Articles Posted in Nursing Home Injuries & Neglect

Swallowing Issues Lead to Choking AccidentsAs people age, they tend to develop challenges with swallowing. Research has shown that issues with swallowing can occur even in elderly people with no serious medical conditions. Presbyphagia is a term that refers to these swallowing problems that come with aging.

In nursing homes, the potential for injuries is significant among patients by default. Elderly people in nursing homes are going to be prone to disease and injury—like with swallowing problems and choking—in many instances. Nursing home staff should be carefully trained to anticipate such problems and ideally to prevent them whenever possible.

Whether you have a parent in a nursing home, you are a patient in a nursing home, or you are a nursing home staff member, it is important to be aware of swallowing issues in the elderly and the necessity of preventing choking accidents resulting from such issues.

Ways Nursing Homes Can Help Prevent Bed SoresEveryone has heard complaints about how nursing homes take care of patients. While not all nursing homes are negligent in their treatment of residents and patients, there is no denying how commonly issues like bedsores show up. Since nursing homes and their staff are under constant scrutiny these days by the families of residents and the public in general, it is important that they take extra precautions to avoid unnecessary patient suffering, illnesses, disease and neglect.

Preventing bedsores is one area where nursing homes could excel in their treatment of patients. Bedsores are a challenge for any long-term care facility because they are not always easy to prevent. By looking more closely at the way they take care of patients and the options they have for avoiding more common and relatively minor health issues for those patients, nursing homes can improve their image and better serve their patients.

What Causes Bedsores?

There are laws in place that are supposed to protect elderly nursing home residents from abuse and neglect and enforcement procedures established to ensure the law is followed. But laws and procedures are only effective if they are faithfully carried out, which is not the current state of things in the U.S. Clearly, the system that is supposed to protect our vulnerable elderly is badly broken.

Two U.S. senators from Pennsylvania have just released to the public a government-generated list of several hundred nursing homes that were flagged as among the worst in the country, but whose names until now were being withheld by the Centers for Medicare and Medicaid Services (CMS), the federal entity responsible for oversight of the nursing care industry. They include 18 nursing facilities in Illinois.

CMS annually inspects nursing homes throughout the U.S. and rates them for quality according to a five-star system, publishing its detailed findings on the Medicare.gov Nursing Home Compare website. CMS identifies the most troubled facilities for inclusion in its Special Focus Facility (SFF) program, which entails extra scrutiny and oversight of consistently poorly performing homes where inspectors have documented abuse and neglect. The SFF program targets facilities that “substantially fail” to meet the standards of care mandated by federal regulations.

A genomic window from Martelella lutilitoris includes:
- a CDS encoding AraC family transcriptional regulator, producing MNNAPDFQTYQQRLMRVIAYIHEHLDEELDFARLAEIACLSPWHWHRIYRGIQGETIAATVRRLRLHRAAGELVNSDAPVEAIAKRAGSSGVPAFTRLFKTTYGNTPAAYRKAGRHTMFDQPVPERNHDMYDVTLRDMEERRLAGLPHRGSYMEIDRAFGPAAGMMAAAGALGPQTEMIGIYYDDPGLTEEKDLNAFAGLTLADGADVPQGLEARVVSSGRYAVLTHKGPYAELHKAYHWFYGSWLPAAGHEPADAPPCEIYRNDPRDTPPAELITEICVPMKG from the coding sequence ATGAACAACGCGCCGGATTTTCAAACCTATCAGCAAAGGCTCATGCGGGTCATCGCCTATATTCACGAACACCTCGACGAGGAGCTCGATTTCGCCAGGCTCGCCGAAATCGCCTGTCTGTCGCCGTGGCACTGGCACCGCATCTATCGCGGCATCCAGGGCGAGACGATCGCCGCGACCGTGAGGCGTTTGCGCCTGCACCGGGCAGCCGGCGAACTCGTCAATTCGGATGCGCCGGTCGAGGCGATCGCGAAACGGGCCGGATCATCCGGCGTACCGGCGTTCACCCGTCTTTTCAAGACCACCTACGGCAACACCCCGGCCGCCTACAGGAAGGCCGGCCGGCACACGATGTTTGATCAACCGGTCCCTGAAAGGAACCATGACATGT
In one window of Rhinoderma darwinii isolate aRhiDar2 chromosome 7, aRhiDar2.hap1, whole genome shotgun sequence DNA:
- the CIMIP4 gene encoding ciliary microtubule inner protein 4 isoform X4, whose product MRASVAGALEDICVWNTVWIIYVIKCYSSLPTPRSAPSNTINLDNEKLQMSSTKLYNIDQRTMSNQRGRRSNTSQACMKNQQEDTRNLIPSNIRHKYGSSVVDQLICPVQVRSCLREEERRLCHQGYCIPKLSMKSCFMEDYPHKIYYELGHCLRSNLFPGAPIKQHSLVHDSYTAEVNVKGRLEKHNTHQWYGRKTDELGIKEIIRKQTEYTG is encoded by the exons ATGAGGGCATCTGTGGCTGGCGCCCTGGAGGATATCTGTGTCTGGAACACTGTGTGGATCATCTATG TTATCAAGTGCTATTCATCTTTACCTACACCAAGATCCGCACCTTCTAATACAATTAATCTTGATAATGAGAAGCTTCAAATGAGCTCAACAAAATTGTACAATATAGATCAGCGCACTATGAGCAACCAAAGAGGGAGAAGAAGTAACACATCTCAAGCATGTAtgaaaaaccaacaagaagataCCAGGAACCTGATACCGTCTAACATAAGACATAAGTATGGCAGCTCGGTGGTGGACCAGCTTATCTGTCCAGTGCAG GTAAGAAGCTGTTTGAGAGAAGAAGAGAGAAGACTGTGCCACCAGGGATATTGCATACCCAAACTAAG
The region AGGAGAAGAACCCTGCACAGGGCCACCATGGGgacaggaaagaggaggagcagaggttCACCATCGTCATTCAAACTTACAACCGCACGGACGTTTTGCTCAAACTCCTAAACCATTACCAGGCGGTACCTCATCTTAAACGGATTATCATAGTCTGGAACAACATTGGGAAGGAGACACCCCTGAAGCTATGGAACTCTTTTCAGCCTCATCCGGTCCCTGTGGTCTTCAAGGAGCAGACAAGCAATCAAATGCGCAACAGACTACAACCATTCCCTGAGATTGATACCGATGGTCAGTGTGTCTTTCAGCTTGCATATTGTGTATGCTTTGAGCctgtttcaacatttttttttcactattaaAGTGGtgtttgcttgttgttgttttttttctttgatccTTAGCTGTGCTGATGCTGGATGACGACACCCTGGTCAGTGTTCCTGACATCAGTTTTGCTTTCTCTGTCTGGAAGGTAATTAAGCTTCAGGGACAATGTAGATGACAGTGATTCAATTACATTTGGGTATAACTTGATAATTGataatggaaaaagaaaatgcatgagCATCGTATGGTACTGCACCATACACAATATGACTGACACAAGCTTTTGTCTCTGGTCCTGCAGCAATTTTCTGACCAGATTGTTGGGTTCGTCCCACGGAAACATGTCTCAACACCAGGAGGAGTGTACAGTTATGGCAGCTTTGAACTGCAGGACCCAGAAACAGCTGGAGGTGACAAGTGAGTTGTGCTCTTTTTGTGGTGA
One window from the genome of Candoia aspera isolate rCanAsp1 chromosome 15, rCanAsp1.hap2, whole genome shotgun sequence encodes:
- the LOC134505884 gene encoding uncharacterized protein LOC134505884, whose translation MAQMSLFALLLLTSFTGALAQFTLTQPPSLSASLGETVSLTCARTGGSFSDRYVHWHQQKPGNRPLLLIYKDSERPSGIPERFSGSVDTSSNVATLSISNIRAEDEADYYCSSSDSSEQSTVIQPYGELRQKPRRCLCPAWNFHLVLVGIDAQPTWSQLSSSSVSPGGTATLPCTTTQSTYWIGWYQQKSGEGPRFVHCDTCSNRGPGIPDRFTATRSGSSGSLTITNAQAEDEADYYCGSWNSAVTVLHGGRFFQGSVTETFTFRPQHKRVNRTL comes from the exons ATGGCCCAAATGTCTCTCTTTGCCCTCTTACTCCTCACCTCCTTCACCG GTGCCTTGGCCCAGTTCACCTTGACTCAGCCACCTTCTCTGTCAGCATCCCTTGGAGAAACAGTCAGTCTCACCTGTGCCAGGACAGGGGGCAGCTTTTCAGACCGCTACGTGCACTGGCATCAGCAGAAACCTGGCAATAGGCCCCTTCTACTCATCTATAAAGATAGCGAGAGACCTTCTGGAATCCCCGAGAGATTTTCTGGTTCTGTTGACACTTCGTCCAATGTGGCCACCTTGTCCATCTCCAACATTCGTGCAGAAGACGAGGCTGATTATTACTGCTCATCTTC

Alzheimer's Patients Financial BurdenAlzheimer’s Disease will cost the American public over $259 billion in 2017 alone and has been classified the most expensive disease to treat— just ahead of illnesses such as diabetes, cancer and heart failure. Families are often horrified when they learn that a loved one has been diagnosed with this disease because of its progression over time and the lack of a cure. Alzheimer’s patients will inevitably require some form of in-home care or ongoing treatment and their families will normally shoulder the financial cost of care along with emotional turmoil and stress.

Families of Alzheimer’s Patients Crippled by Expenses

A recent study determined that just under half of the patients diagnosed with Alzheimer’s Disease will receive care from family members who make personal sacrifices to pay for their treatment. These sacrifices are often the choice to put off a family trip or not to make a big ticket purchase but can become more burdensome for those who are already on a tight budget. Some families must consider whether they wish to continue eating the same quality of food or if they can afford other necessities while providing for a loved one with this disease.

sedentary patients have higher risks of developing bed soresDecubitus Ulcer is derived from the Latin term which means “to lay down.” These ulcers can occur in the form of an open skin wound that cold penetrate the surrounding tissues including the muscle and bone. They are most likely to occur in the case of people who have restricted mobility or those who have been bedridden or immovable for a long period. It is most likely to occur to patients admitted to nursing homes, hospitals and assisted living facilities.

When someone remains in the same position for a longer period without getting any pressure relief, the blood supply can slow down leading to the development of decubitus ulcer. If the nursing home staff attending to the patient does not identify and treat the decubitus ulcer, the small ulcer can soon turn into a large and open wound with grave medical complications and even lead to death.

Even though decubitus ulcers can affect any individual who has limited mobility, it is most likely to occur in patients admitted to nursing homes, assisted living facilities and hospitals. However, most of the time it is attributed by the staff as a part of patients’ aging process, which is an incorrect and erroneous impression created on the mind of the patients and their relatives.